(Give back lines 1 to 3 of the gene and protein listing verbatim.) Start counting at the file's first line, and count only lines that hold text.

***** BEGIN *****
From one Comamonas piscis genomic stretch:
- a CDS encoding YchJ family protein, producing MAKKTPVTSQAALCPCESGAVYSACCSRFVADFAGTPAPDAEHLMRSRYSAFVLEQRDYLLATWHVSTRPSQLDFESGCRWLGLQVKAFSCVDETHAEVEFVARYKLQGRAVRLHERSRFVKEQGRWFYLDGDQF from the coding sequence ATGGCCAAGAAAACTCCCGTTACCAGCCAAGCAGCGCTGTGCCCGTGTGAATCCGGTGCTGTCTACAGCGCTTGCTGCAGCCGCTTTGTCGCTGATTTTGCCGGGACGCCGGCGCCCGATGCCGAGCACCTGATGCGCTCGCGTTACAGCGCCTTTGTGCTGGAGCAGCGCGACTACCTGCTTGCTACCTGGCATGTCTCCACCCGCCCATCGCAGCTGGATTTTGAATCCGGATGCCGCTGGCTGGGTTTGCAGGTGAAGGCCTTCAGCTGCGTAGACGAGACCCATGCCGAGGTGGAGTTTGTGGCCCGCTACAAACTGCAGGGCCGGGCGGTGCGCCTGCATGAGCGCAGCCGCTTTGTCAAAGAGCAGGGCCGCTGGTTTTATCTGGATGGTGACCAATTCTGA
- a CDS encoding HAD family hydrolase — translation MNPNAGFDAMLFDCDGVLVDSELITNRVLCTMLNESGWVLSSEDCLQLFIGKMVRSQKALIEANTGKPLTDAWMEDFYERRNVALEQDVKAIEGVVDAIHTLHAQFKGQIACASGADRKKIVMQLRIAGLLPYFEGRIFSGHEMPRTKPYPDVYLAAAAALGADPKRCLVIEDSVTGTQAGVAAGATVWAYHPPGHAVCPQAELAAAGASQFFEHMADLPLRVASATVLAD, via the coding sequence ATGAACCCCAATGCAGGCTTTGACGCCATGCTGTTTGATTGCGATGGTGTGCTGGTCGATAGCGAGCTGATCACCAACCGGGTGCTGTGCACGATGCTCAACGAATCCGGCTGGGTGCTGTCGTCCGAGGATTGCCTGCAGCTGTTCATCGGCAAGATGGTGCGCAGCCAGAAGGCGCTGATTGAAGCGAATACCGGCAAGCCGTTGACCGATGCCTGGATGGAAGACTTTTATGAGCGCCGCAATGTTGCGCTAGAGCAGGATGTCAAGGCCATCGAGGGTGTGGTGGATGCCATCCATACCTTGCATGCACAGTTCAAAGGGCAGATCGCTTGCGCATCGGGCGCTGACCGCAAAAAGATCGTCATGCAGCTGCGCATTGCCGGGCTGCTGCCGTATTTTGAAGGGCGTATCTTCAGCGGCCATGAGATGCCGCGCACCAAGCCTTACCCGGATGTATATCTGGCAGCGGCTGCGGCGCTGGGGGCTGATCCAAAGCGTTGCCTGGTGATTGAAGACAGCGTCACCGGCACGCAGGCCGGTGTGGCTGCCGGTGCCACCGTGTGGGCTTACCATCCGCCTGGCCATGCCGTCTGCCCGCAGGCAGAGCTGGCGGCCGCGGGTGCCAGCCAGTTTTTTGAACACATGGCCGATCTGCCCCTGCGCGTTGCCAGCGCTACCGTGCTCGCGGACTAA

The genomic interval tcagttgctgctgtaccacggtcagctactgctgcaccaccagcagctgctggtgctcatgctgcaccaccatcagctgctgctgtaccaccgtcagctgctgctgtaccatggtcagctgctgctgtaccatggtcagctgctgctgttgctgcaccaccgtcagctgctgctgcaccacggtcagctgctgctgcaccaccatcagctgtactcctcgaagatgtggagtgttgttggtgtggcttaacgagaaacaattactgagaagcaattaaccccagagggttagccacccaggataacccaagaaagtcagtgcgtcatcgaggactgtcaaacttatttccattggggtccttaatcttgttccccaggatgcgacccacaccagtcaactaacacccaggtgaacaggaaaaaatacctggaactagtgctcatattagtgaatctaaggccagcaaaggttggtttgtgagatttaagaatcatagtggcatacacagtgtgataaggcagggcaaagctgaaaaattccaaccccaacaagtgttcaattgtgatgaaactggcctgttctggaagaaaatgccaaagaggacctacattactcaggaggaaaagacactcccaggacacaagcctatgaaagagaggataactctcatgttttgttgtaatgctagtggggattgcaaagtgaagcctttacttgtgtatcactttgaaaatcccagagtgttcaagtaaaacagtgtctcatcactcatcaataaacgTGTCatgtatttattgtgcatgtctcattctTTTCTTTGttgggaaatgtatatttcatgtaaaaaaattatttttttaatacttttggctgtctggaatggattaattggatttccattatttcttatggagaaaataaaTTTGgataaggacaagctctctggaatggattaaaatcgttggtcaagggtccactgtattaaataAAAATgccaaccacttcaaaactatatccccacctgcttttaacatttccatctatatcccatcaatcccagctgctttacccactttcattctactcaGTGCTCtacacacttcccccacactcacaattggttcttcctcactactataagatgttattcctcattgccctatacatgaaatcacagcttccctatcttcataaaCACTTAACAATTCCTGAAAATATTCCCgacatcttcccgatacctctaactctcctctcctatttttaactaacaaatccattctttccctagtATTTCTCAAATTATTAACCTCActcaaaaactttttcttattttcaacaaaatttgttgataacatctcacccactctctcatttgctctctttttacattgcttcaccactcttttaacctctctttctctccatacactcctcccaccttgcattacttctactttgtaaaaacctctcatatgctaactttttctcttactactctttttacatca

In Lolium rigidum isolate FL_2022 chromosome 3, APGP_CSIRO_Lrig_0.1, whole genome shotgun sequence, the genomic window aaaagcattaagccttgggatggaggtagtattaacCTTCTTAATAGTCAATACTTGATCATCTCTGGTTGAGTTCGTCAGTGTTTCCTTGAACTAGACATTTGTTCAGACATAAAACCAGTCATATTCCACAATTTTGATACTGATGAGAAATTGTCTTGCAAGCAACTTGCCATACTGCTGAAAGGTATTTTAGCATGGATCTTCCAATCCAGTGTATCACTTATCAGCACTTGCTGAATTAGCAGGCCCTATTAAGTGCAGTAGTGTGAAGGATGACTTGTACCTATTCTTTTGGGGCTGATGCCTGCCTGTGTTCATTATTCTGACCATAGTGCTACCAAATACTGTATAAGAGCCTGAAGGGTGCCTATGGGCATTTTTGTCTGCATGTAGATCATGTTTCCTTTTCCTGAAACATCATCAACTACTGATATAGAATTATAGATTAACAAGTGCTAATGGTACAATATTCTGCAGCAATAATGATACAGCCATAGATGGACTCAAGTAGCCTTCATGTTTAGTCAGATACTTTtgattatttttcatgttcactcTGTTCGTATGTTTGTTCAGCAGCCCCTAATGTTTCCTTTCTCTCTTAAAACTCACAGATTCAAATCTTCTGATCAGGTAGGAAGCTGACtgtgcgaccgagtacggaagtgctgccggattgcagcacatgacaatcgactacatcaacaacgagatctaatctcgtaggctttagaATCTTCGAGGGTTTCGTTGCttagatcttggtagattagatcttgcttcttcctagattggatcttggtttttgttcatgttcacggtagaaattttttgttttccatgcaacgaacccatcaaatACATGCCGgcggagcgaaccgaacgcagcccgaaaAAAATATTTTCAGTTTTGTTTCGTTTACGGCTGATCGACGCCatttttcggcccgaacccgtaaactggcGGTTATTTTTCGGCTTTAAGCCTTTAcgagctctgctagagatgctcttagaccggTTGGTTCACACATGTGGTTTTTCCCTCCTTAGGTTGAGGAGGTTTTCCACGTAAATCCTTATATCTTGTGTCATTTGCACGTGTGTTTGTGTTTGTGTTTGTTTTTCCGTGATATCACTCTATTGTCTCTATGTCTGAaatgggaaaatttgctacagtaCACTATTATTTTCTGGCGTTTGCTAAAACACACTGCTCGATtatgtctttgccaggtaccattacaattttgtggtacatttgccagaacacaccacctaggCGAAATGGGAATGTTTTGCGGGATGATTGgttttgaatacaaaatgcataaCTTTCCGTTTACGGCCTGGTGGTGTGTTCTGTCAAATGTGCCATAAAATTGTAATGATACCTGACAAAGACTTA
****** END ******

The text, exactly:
From one Comamonas piscis genomic stretch:
- a CDS encoding YchJ family protein, producing MAKKTPVTSQAALCPCESGAVYSACCSRFVADFAGTPAPDAEHLMRSRYSAFVLEQRDYLLATWHVSTRPSQLDFESGCRWLGLQVKAFSCVDETHAEVEFVARYKLQGRAVRLHERSRFVKEQGRWFYLDGDQF from the coding sequence ATGGCCAAGAAAACTCCCGTTACCAGCCAAGCAGCGCTGTGCCCGTGTGAATCCGGTGCTGTCTACAGCGCTTGCTGCAGCCGCTTTGTCGCTGATTTTGCCGGGACGCCGGCGCCCGATGCCGAGCACCTGATGCGCTCGCGTTACAGCGCCTTTGTGCTGGAGCAGCGCGACTACCTGCTTGCTACCTGGCATGTCTCCACCCGCCCATCGCAGCTGGATTTTGAATCCGGATGCCGCTGGCTGGGTTTGCAGGTGAAGGCCTTCAGCTGCGTAGACGAGACCCATGCCGAGGTGGAGTTTGTGGCCCGCTACAAACTGCAGGGCCGGGCGGTGCGCCTGCATGAGCGCAGCCGCTTTGTCAAAGAGCAGGGCCGCTGGTTTTATCTGGATGGTGACCAATTCTGA
- a CDS encoding HAD family hydrolase — translation MNPNAGFDAMLFDCDGVLVDSELITNRVLCTMLNESGWVLSSEDCLQLFIGKMVRSQKALIEANTGKPLTDAWMEDFYERRNVALEQDVKAIEGVVDAIHTLHAQFKGQIACASGADRKKIVMQLRIAGLLPYFEGRIFSGHEMPRTKPYPDVYLAAAAALGADPKRCLVIEDSVTGTQAGVAAGATVWAYHPPGHAVCPQAELAAAGASQFFEHMADLPLRVASATVLAD, via the coding sequence ATGAACCCCAATGCAGGCTTTGACGCCATGCTGTTTGATTGCGATGGTGTGCTGGTCGATAGCGAGCTGATCACCAACCGGGTGCTGTGCACGATGCTCAACGAATCCGGCTGGGTGCTGTCGTCCGAGGATTGCCTGCAGCTGTTCATCGGCAAGATGGTGCGCAGCCAGAAGGCGCTGATTGAAGCGAATACCGGCAAGCCGTTGACCGATGCCTGGATGGAAGACTTTTATGAGCGCCGCAATGTTGCGCTAGAGCAGGATGTCAAGGCCATCGAGGGTGTGGTGGATGCCATCCATACCTTGCATGCACAGTTCAAAGGGCAGATCGCTTGCGCATCGGGCGCTGACCGCAAAAAGATCGTCATGCAGCTGCGCATTGCCGGGCTGCTGCCGTATTTTGAAGGGCGTATCTTCAGCGGCCATGAGATGCCGCGCACCAAGCCTTACCCGGATGTATATCTGGCAGCGGCTGCGGCGCTGGGGGCTGATCCAAAGCGTTGCCTGGTGATTGAAGACAGCGTCACCGGCACGCAGGCCGGTGTGGCTGCCGGTGCCACCGTGTGGGCTTACCATCCGCCTGGCCATGCCGTCTGCCCGCAGGCAGAGCTGGCGGCCGCGGGTGCCAGCCAGTTTTTTGAACACATGGCCGATCTGCCCCTGCGCGTTGCCAGCGCTACCGTGCTCGCGGACTAA